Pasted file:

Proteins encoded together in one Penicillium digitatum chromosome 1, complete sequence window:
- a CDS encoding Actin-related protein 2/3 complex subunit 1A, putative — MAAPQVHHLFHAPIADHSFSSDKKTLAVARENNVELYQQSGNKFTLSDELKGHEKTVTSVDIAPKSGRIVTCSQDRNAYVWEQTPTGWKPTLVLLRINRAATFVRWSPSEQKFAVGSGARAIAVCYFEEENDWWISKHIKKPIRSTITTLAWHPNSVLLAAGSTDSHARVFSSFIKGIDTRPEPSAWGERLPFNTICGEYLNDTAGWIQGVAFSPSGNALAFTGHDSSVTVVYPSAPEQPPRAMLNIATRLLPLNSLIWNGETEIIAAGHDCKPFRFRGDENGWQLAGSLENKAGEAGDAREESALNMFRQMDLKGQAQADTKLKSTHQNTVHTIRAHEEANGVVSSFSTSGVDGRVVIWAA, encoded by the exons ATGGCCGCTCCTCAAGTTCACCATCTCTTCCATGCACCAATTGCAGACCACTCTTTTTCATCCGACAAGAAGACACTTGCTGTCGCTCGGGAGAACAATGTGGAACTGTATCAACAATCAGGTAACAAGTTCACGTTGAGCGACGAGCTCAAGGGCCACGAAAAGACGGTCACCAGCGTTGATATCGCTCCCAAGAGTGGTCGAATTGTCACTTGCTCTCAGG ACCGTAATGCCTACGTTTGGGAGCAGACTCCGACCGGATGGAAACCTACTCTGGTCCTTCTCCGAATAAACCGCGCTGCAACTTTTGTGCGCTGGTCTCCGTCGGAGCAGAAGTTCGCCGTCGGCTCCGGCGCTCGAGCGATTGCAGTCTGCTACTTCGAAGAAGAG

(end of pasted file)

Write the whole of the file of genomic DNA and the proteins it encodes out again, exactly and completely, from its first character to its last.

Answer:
Proteins encoded together in one Penicillium digitatum chromosome 1, complete sequence window:
- a CDS encoding Actin-related protein 2/3 complex subunit 1A, putative — MAAPQVHHLFHAPIADHSFSSDKKTLAVARENNVELYQQSGNKFTLSDELKGHEKTVTSVDIAPKSGRIVTCSQDRNAYVWEQTPTGWKPTLVLLRINRAATFVRWSPSEQKFAVGSGARAIAVCYFEEENDWWISKHIKKPIRSTITTLAWHPNSVLLAAGSTDSHARVFSSFIKGIDTRPEPSAWGERLPFNTICGEYLNDTAGWIQGVAFSPSGNALAFTGHDSSVTVVYPSAPEQPPRAMLNIATRLLPLNSLIWNGETEIIAAGHDCKPFRFRGDENGWQLAGSLENKAGEAGDAREESALNMFRQMDLKGQAQADTKLKSTHQNTVHTIRAHEEANGVVSSFSTSGVDGRVVIWAA, encoded by the exons ATGGCCGCTCCTCAAGTTCACCATCTCTTCCATGCACCAATTGCAGACCACTCTTTTTCATCCGACAAGAAGACACTTGCTGTCGCTCGGGAGAACAATGTGGAACTGTATCAACAATCAGGTAACAAGTTCACGTTGAGCGACGAGCTCAAGGGCCACGAAAAGACGGTCACCAGCGTTGATATCGCTCCCAAGAGTGGTCGAATTGTCACTTGCTCTCAGG ACCGTAATGCCTACGTTTGGGAGCAGACTCCGACCGGATGGAAACCTACTCTGGTCCTTCTCCGAATAAACCGCGCTGCAACTTTTGTGCGCTGGTCTCCGTCGGAGCAGAAGTTCGCCGTCGGCTCCGGCGCTCGAGCGATTGCAGTCTGCTACTTCGAAGAAGAG